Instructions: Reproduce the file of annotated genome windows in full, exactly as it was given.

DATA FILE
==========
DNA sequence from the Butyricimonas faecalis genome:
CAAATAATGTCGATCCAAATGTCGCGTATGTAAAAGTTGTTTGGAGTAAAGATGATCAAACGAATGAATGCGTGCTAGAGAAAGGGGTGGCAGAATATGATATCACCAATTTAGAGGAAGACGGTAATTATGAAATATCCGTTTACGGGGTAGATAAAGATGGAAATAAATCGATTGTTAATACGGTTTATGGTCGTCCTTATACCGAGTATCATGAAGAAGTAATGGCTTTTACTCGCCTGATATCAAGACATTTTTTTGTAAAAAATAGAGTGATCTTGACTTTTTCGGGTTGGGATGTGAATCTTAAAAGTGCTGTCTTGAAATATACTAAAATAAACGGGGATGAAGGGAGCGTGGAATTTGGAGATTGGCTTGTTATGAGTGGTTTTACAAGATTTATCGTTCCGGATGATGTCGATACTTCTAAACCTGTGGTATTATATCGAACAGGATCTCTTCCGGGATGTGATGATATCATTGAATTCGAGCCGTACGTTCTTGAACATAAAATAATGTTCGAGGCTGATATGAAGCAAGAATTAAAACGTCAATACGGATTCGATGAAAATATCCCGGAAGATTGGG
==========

DNA sequence from the Butyricimonas faecalis genome:
CAAATAATGTCGATCCAAATGTCGCGTATGTAAAAGTTGTTTGGAGTAAAGATGATCAAACGAATGAATGCGTGCTAGAGAAAGGGGTGGCAGAATATGATATCACCAATTTAGAGGAAGACGGTAATTATGAAATATCCGTTTACGGGGTAGATAAAGATGGAAATAAATCGATTGTTAATACGGTTTATGGTCGTCCTTATACCGAGTATCATGAAGAAGTAATGGCTTTTACTCGCCTGATATCAAGACATTTTTTTGTAAAAAATAGAGTGATCTTGACTTTTTCGGGTTGGGATGTGAATCTTAAAAGTGCTGTCTTGAAATATACTAAAATAAACGGGGATGAAGGGAGCGTGGAATTTGGAGATTGGCTTGTTATGAGTGGTTTTACAAGATTTATCGTTCCGGATGATGTCGATACTTCTAAACCTGTGGTATTATATCGAACAGGATCTCTTCCGGGATGTGATGATATCATTGAATTCGAGCCGTACGTTCTTGAACATAAAATAATGTTCGAGGCTGATATGAAGCAAGAATTAAAACGTCAATACGGATTCGATGAAAATATCCCGGAAGATTGGG